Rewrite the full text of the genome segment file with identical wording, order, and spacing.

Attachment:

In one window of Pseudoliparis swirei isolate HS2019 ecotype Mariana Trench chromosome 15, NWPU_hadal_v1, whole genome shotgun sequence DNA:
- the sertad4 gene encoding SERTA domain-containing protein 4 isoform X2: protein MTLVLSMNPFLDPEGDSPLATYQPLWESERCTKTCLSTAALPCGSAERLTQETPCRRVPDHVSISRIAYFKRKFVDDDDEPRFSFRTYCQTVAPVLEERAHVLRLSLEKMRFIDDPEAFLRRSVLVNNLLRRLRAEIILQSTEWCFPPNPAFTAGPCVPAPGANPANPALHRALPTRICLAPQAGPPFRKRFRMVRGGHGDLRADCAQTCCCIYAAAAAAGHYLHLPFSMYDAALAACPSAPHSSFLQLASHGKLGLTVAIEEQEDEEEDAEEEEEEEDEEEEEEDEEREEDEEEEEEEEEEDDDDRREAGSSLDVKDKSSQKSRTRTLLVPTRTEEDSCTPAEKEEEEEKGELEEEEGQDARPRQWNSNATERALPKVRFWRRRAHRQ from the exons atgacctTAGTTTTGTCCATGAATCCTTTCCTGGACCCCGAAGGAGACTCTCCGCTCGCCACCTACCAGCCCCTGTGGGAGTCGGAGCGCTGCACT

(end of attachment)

In one window of Pseudoliparis swirei isolate HS2019 ecotype Mariana Trench chromosome 15, NWPU_hadal_v1, whole genome shotgun sequence DNA:
- the sertad4 gene encoding SERTA domain-containing protein 4 isoform X2: protein MTLVLSMNPFLDPEGDSPLATYQPLWESERCTKTCLSTAALPCGSAERLTQETPCRRVPDHVSISRIAYFKRKFVDDDDEPRFSFRTYCQTVAPVLEERAHVLRLSLEKMRFIDDPEAFLRRSVLVNNLLRRLRAEIILQSTEWCFPPNPAFTAGPCVPAPGANPANPALHRALPTRICLAPQAGPPFRKRFRMVRGGHGDLRADCAQTCCCIYAAAAAAGHYLHLPFSMYDAALAACPSAPHSSFLQLASHGKLGLTVAIEEQEDEEEDAEEEEEEEDEEEEEEDEEREEDEEEEEEEEEEDDDDRREAGSSLDVKDKSSQKSRTRTLLVPTRTEEDSCTPAEKEEEEEKGELEEEEGQDARPRQWNSNATERALPKVRFWRRRAHRQ from the exons atgacctTAGTTTTGTCCATGAATCCTTTCCTGGACCCCGAAGGAGACTCTCCGCTCGCCACCTACCAGCCCCTGTGGGAGTCGGAGCGCTGCACT